Apple's vision of the development ecosystem for its iOS-based products, including the iPhone and the iPad, has always been clear and uncompromising: Apps must written in one of Apple's approved languages, built with Apple's approved development tools, and approved by Apple's mysterious team of App Store guardians.
It was meant to give Apple maximum control over the experience on the company's devices. If developers didn't like it -- and many didn't -- then they would just have to forgo the opportunity to strike it rich on the industry's hottest platform. But today, the company eased some existing restrictions and offered a look into its app approval process, in what almost looks like a developer charm offensive.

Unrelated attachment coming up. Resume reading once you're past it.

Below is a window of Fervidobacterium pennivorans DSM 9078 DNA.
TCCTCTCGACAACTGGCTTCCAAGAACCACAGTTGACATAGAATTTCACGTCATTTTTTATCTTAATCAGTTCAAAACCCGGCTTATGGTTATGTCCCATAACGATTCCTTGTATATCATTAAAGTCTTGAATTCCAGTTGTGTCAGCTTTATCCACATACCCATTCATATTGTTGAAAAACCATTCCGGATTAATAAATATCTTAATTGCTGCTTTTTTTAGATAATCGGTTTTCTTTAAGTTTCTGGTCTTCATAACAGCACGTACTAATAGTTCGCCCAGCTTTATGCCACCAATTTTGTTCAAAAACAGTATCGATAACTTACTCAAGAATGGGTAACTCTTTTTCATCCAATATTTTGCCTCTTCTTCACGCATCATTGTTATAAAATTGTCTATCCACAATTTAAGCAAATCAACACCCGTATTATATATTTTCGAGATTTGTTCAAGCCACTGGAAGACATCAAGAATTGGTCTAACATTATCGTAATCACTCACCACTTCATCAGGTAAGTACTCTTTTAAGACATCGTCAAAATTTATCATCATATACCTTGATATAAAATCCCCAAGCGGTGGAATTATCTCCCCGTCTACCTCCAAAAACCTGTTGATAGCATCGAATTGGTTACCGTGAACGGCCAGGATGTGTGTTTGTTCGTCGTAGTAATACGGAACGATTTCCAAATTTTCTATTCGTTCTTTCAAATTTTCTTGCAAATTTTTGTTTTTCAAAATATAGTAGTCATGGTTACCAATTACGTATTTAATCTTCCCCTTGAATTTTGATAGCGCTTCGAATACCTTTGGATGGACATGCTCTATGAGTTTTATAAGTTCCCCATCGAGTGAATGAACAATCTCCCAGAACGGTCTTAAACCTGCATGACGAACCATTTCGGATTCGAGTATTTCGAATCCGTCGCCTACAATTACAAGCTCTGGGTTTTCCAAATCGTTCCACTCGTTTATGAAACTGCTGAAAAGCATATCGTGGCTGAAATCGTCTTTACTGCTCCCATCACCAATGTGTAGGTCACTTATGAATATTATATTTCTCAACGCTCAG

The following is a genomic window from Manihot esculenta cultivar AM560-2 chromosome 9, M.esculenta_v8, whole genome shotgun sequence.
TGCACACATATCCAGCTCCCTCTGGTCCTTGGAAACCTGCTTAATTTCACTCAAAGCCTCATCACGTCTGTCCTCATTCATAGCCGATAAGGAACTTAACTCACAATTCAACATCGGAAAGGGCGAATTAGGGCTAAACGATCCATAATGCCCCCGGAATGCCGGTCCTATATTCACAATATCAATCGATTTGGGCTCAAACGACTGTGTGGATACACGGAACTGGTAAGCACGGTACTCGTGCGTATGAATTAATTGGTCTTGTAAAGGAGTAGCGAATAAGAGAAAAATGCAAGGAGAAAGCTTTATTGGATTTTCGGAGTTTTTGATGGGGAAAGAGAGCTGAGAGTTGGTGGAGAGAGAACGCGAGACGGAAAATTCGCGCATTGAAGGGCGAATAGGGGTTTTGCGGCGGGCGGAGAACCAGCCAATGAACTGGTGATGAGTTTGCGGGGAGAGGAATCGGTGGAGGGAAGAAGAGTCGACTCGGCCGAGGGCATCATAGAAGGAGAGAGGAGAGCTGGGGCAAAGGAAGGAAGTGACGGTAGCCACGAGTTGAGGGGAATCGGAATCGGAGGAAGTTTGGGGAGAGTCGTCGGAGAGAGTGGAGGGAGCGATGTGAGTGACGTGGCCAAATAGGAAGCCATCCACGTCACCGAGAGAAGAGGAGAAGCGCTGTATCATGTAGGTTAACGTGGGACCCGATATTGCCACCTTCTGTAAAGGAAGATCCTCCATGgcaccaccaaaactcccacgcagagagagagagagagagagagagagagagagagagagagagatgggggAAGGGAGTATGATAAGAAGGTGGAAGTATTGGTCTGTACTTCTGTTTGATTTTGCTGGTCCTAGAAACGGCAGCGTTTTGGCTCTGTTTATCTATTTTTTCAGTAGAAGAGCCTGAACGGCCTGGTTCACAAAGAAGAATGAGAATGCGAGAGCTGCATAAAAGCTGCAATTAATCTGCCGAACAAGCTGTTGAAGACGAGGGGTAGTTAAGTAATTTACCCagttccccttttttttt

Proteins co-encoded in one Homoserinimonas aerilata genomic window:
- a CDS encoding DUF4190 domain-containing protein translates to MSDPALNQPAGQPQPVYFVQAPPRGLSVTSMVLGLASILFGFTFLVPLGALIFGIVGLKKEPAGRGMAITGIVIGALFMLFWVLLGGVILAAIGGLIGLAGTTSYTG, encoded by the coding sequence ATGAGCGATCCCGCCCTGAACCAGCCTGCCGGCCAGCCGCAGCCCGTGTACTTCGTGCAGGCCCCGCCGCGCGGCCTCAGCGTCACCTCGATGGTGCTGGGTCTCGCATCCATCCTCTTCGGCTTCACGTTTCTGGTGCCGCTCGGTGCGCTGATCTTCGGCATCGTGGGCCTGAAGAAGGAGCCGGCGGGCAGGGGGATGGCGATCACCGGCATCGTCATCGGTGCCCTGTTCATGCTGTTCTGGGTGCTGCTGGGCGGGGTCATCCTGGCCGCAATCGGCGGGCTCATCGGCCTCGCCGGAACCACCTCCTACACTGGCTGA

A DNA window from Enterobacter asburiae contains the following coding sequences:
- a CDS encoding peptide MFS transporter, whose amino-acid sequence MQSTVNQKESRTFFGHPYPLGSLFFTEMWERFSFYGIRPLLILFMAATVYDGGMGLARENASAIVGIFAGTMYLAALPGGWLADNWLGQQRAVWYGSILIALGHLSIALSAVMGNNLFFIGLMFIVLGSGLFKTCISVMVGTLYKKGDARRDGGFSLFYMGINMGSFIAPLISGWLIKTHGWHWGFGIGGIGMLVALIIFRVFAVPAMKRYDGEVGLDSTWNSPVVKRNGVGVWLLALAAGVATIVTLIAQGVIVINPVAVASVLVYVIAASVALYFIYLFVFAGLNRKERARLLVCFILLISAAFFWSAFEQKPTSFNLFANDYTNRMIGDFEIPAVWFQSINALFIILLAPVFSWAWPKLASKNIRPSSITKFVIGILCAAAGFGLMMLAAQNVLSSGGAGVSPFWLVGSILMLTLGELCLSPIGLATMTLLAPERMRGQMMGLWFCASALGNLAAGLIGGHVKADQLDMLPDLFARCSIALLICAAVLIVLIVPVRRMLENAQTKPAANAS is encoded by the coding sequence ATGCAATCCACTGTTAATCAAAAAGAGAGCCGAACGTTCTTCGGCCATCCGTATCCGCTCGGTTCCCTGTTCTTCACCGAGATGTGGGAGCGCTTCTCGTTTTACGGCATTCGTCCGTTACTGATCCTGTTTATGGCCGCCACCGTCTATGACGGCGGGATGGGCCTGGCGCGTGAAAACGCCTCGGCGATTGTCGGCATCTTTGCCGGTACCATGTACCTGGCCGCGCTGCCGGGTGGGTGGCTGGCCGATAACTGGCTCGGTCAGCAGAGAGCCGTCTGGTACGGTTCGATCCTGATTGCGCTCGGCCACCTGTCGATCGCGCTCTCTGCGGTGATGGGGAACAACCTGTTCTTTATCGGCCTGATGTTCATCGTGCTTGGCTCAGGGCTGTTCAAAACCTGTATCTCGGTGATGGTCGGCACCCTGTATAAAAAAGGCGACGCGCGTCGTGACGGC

[ Also on InfoWorld: One developer relates his tale of iPhone App Store rejection. Read the story and learn from his experience. | Stay ahead of advances in mobile technology with InfoWorld's Mobile Edge blog and Mobilize newsletter. ]
iPhone OS (as it was then called) had never allowed runtimes or virtual machines, which had excluded Flash and Java programs. This was the cause of much grumbling, but most accepted that Apple's stated motives -- keeping crash-prone layers of execution that it couldn't debug or control off of its well-tuned gadgets -- were sincere. But when Apple released the iPad in April, it also forbade the use of tools that translated Flash, Java, or C# code into one of Apple's approved languages, which struck many as simply a gratuitous show of control freak tendencies.
Even when the apps were built with approved tools, they were often rejected from the App Store in a process that was notoriously opaque. And the apps that made it were forbidden from using ad platforms that compete with Apple's own iAd. This high-handed attitude essentially said that developers needed iOS more than iOS needed them.